Domestic workers and farm labourers called to collect UIF benefits

The Department of Employment and Labour is tracing domestic workers and farm labourers so that they may apply for UIF benefits.

Domestic workers and farm labourers called to collect UIF benefits

The Department of Employment and Labour is making all efforts to reach domestic workers and farm labourers so that they can benefit from the COVID-19 relief scheme. That includes making sure they apply and receive Unemployment Insurance Fund (UIF) benefits. 

The scheme which is part of the basket of government-wide services to ensure that the worst effects of the coronavirus pandemic are mitigated has already dished out billions to workers who may not have a salary as a result of the lockdown.

SHIELDING THE MOST VULNERABLE

The Department said it is doing everything in its power to help those who are vulnerable, especially during the lockdown. If applying for UIF benefits can make a small difference then the department will continue its calls for applications. 

“Society is judged by how it tries to take care of the most vulnerable in its midst. This is why as the government in general and the Department of Employment and Labour in particular, are doing everything in their power to shield the most vulnerable from the worst of the pandemic,” said Minister of Unemployment and Labour Thulas Nxesi. 

“Since the lockdown was announced, the Department of Employment and Labour through the Unemployment Insurance Fund (UIF) has handed out almost R11 billion in benefits to workers through employers. We have appealed to employers especially those who employ domestic workers and farm labourers to apply on their behalf so that they are not left wanting,” said Nxesi. 

Nxesi said the department sincerely hopes that employers, especially in the two sectors, heed their call. 

TRACING DOMESTIC WORKERS AND FARM LABOURERS 

Nxesi said the department has also enlisted the help of a private company in tracing domestic workers and farm labourers through their cell phones so that they are aware of the benefit.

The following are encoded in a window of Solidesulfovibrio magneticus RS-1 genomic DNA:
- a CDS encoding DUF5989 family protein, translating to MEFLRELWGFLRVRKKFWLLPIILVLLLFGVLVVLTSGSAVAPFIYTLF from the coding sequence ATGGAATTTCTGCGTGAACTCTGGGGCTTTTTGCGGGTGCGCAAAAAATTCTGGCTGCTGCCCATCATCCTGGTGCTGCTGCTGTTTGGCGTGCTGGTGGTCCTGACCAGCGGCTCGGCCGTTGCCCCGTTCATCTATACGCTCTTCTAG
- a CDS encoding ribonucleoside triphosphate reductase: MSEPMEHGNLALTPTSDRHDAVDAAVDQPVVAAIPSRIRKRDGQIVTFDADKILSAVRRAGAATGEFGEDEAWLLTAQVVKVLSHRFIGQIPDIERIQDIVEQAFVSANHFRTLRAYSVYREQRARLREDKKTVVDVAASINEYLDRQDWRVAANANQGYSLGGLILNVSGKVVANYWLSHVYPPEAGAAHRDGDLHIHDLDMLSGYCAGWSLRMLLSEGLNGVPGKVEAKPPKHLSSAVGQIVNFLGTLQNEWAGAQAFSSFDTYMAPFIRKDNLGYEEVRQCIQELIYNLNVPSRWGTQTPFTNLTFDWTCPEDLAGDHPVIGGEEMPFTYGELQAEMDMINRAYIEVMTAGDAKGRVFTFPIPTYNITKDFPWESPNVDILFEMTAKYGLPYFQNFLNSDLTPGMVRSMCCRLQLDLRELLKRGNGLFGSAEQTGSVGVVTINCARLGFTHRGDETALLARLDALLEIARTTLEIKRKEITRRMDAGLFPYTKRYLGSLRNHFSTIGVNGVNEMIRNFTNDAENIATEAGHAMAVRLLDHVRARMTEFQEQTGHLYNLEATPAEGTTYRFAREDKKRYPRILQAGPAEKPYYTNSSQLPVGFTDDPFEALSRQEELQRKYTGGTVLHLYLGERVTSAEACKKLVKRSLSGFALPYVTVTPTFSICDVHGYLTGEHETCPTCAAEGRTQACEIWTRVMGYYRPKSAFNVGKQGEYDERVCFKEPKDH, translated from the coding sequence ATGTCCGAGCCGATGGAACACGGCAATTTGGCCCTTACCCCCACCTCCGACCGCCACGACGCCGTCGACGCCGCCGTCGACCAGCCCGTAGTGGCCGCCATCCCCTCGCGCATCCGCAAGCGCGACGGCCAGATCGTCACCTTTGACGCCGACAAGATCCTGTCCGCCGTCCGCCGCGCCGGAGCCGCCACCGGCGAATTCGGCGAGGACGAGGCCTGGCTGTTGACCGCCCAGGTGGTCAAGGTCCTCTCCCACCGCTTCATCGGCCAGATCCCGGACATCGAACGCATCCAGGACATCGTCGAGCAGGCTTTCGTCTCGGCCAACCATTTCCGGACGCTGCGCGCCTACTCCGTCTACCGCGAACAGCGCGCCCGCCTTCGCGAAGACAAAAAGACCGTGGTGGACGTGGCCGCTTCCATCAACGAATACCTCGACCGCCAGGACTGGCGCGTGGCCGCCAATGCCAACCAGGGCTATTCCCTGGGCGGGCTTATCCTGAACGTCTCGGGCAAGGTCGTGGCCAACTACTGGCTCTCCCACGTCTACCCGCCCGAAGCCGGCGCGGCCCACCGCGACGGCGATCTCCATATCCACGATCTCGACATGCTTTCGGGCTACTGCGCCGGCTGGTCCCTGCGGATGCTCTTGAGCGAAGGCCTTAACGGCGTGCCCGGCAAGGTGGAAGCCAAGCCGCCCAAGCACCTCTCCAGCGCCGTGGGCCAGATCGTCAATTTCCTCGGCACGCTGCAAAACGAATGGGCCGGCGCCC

“Either [they] get the employers to claim on their behalf or reach out to the UIF themselves,” said Nxesi.

The private company, Interfile has offered to run the SMS service at no cost to UIF to these sectors. The department is currently working on the database it has to try and reach these workers.

According to departmental records, a total of 91 406 domestic workers are on the database but only 2 968 (3%) have their cell numbers listed and only 25 518 (28%) have emails.

“We appeal to employers of domestic workers, those who may have difficulties paying them to ensure that they access these services as soon as possible. The disbursements from UIF could also act as a top-up for reduced salaries and these are necessary for our mothers and sisters as they really need the break,” said Nxesi.

UIF DISBURSES JUST UNDER R12 BILLION 

So far, the UIF has disbursed just under R12 billion through 167 524 employers, benefitting 2 092 774 workers. 

A total of R155 481 810 has been paid to 56 641 workers through bargaining councils representing 909 employers.

For further information, anyone can log onto the website or reach the UIF on the toll-free number 0800-030-007.

Source : The South African More   

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Glass recyclers brought to their knees by alcohol ban

Across the country, thousands of small businesses and glass recycling collectors are on their knees, as the ban on alcohol sales has impacted those companies and individuals involved in the production and recycling of glass packaging.

Glass recyclers brought to their knees by alcohol ban

The terms of the national lockdown have adversely affected several sectors of the South African economy, but the alcohol ban is a measure that has knocked-on into glass recycling.

The Glass Recycling Company, who are mandated to ensure the recovery of waste glass for recycling nationwide say the industry has been stretched to breaking point by the lockdown.

Glass recyclers hit hard by booze ban

Demand for glass has plummeted as a result of the alcohol ban, and many businesses are reportedly on the brink of collapse.

Shabeer Jhetam, CEO of the Glass Recycling Company, says that many centres operated and owned by previously disadvantaged individuals were on the brink of collapse.